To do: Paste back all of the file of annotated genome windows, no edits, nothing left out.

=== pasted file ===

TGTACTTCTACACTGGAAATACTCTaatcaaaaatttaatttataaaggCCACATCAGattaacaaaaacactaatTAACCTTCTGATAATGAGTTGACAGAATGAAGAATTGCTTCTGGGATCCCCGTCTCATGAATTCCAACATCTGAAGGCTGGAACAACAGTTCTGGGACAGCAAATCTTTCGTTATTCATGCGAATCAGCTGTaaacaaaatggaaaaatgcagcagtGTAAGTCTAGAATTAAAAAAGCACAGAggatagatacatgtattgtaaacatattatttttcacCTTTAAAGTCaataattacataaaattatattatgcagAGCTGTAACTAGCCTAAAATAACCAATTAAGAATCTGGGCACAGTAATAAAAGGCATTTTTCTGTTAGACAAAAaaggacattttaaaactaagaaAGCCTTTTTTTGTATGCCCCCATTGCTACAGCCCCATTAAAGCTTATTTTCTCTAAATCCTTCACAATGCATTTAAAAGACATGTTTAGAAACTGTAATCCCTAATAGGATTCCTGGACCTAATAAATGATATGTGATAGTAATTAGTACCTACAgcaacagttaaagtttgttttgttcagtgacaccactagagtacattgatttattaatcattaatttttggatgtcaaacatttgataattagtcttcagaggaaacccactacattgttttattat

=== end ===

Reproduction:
TGTACTTCTACACTGGAAATACTCTaatcaaaaatttaatttataaaggCCACATCAGattaacaaaaacactaatTAACCTTCTGATAATGAGTTGACAGAATGAAGAATTGCTTCTGGGATCCCCGTCTCATGAATTCCAACATCTGAAGGCTGGAACAACAGTTCTGGGACAGCAAATCTTTCGTTATTCATGCGAATCAGCTGTaaacaaaatggaaaaatgcagcagtGTAAGTCTAGAATTAAAAAAGCACAGAggatagatacatgtattgtaaacatattatttttcacCTTTAAAGTCaataattacataaaattatattatgcagAGCTGTAACTAGCCTAAAATAACCAATTAAGAATCTGGGCACAGTAATAAAAGGCATTTTTCTGTTAGACAAAAaaggacattttaaaactaagaaAGCCTTTTTTTGTATGCCCCCATTGCTACAGCCCCATTAAAGCTTATTTTCTCTAAATCCTTCACAATGCATTTAAAAGACATGTTTAGAAACTGTAATCCCTAATAGGATTCCTGGACCTAATAAATGATATGTGATAGTAATTAGTACCTACAgcaacagttaaagtttgttttgttcagtgacaccactagagtacattgatttattaatcattaatttttggatgtcaaacatttgataattagtcttcagaggaaacccactacattgttttattat